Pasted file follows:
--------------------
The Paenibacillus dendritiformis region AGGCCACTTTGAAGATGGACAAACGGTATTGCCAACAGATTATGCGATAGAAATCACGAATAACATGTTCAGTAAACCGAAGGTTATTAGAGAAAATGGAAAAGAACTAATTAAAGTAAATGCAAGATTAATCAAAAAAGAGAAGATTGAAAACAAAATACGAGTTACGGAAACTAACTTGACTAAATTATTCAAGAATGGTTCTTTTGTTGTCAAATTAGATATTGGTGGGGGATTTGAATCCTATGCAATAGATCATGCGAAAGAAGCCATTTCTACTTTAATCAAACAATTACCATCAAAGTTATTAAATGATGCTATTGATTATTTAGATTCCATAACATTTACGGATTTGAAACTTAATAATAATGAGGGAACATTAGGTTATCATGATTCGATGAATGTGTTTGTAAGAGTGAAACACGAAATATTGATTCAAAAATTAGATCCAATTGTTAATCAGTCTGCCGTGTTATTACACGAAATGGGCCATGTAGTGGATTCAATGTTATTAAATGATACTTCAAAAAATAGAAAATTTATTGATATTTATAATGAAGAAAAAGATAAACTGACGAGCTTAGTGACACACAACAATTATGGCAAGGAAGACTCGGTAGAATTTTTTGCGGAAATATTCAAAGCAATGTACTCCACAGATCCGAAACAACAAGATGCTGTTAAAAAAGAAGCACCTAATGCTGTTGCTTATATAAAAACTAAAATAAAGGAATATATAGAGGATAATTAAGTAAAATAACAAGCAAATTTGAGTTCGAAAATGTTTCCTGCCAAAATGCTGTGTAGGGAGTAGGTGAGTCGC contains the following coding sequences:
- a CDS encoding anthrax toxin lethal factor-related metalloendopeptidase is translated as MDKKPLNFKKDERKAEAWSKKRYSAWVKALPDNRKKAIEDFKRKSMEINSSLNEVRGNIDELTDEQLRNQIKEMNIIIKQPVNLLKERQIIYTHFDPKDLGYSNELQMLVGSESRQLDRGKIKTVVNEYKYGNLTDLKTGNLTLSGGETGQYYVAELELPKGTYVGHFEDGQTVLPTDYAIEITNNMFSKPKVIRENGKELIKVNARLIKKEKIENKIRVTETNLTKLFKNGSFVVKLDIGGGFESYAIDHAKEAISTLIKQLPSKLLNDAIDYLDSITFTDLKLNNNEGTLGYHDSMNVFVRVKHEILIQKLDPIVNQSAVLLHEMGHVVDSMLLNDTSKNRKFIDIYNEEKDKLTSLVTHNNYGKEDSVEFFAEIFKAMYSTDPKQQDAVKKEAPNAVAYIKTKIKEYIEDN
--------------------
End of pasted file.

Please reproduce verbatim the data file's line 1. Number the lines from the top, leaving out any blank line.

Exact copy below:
The Paenibacillus dendritiformis region AGGCCACTTTGAAGATGGACAAACGGTATTGCCAACAGATTATGCGATAGAAATCACGAATAACATGTTCAGTAAACCGAAGGTTATTAGAGAAAATGGAAAAGAACTAATTAAAGTAAATGCAAGATTAATCAAAAAAGAGAAGATTGAAAACAAAATACGAGTTACGGAAACTAACTTGACTAAATTATTCAAGAATGGTTCTTTTGTTGTCAAATTAGATATTGGTGGGGGATTTGAATCCTATGCAATAGATCATGCGAAAGAAGCCATTTCTACTTTAATCAAACAATTACCATCAAAGTTATTAAATGATGCTATTGATTATTTAGATTCCATAACATTTACGGATTTGAAACTTAATAATAATGAGGGAACATTAGGTTATCATGATTCGATGAATGTGTTTGTAAGAGTGAAACACGAAATATTGATTCAAAAATTAGATCCAATTGTTAATCAGTCTGCCGTGTTATTACACGAAATGGGCCATGTAGTGGATTCAATGTTATTAAATGATACTTCAAAAAATAGAAAATTTATTGATATTTATAATGAAGAAAAAGATAAACTGACGAGCTTAGTGACACACAACAATTATGGCAAGGAAGACTCGGTAGAATTTTTTGCGGAAATATTCAAAGCAATGTACTCCACAGATCCGAAACAACAAGATGCTGTTAAAAAAGAAGCACCTAATGCTGTTGCTTATATAAAAACTAAAATAAAGGAATATATAGAGGATAATTAAGTAAAATAACAAGCAAATTTGAGTTCGAAAATGTTTCCTGCCAAAATGCTGTGTAGGGAGTAGGTGAGTCGC contains the following coding sequences: